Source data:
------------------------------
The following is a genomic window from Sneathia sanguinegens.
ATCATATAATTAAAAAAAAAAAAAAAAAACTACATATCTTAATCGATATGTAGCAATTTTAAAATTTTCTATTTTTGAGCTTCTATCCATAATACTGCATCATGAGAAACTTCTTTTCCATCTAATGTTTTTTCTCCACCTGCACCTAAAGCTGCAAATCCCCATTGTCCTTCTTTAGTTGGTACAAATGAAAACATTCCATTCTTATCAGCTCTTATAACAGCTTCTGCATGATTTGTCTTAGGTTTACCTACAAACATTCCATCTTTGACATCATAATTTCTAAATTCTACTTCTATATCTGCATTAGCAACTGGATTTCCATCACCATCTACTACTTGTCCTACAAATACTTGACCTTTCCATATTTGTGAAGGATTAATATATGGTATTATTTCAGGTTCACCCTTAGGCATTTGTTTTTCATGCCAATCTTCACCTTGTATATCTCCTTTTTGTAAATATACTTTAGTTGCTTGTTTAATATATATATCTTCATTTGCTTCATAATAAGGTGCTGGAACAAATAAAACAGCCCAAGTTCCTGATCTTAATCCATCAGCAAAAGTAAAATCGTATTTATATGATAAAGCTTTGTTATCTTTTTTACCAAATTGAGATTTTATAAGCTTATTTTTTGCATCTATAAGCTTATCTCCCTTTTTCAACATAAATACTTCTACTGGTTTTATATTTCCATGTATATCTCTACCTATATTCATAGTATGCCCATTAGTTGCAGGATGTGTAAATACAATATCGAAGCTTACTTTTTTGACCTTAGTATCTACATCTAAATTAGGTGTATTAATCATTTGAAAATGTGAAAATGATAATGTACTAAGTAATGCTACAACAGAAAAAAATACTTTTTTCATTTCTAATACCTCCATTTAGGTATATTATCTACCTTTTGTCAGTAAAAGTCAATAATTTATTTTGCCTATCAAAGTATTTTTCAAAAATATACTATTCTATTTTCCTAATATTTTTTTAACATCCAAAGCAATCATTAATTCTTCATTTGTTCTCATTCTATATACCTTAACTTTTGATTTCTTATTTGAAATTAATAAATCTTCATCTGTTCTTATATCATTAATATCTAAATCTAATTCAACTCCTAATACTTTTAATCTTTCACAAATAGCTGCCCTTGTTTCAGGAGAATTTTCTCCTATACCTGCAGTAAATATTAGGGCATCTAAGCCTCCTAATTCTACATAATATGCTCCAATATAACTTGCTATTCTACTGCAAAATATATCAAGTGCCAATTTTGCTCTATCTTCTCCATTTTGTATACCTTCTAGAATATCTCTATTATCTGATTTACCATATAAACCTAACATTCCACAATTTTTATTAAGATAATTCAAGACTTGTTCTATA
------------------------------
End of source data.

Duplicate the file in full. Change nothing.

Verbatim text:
The following is a genomic window from Sneathia sanguinegens.
ATCATATAATTAAAAAAAAAAAAAAAAAACTACATATCTTAATCGATATGTAGCAATTTTAAAATTTTCTATTTTTGAGCTTCTATCCATAATACTGCATCATGAGAAACTTCTTTTCCATCTAATGTTTTTTCTCCACCTGCACCTAAAGCTGCAAATCCCCATTGTCCTTCTTTAGTTGGTACAAATGAAAACATTCCATTCTTATCAGCTCTTATAACAGCTTCTGCATGATTTGTCTTAGGTTTACCTACAAACATTCCATCTTTGACATCATAATTTCTAAATTCTACTTCTATATCTGCATTAGCAACTGGATTTCCATCACCATCTACTACTTGTCCTACAAATACTTGACCTTTCCATATTTGTGAAGGATTAATATATGGTATTATTTCAGGTTCACCCTTAGGCATTTGTTTTTCATGCCAATCTTCACCTTGTATATCTCCTTTTTGTAAATATACTTTAGTTGCTTGTTTAATATATATATCTTCATTTGCTTCATAATAAGGTGCTGGAACAAATAAAACAGCCCAAGTTCCTGATCTTAATCCATCAGCAAAAGTAAAATCGTATTTATATGATAAAGCTTTGTTATCTTTTTTACCAAATTGAGATTTTATAAGCTTATTTTTTGCATCTATAAGCTTATCTCCCTTTTTCAACATAAATACTTCTACTGGTTTTATATTTCCATGTATATCTCTACCTATATTCATAGTATGCCCATTAGTTGCAGGATGTGTAAATACAATATCGAAGCTTACTTTTTTGACCTTAGTATCTACATCTAAATTAGGTGTATTAATCATTTGAAAATGTGAAAATGATAATGTACTAAGTAATGCTACAACAGAAAAAAATACTTTTTTCATTTCTAATACCTCCATTTAGGTATATTATCTACCTTTTGTCAGTAAAAGTCAATAATTTATTTTGCCTATCAAAGTATTTTTCAAAAATATACTATTCTATTTTCCTAATATTTTTTTAACATCCAAAGCAATCATTAATTCTTCATTTGTTCTCATTCTATATACCTTAACTTTTGATTTCTTATTTGAAATTAATAAATCTTCATCTGTTCTTATATCATTAATATCTAAATCTAATTCAACTCCTAATACTTTTAATCTTTCACAAATAGCTGCCCTTGTTTCAGGAGAATTTTCTCCTATACCTGCAGTAAATATTAGGGCATCTAAGCCTCCTAATTCTACATAATATGCTCCAATATAACTTGCTATTCTACTGCAAAATATATCAAGTGCCAATTTTGCTCTATCTTCTCCATTTTGTATACCTTCTAGAATATCTCTATTATCTGATTTACCATATAAACCTAACATTCCACAATTTTTATTAAGATAATTCAAGACTTGTTCTATA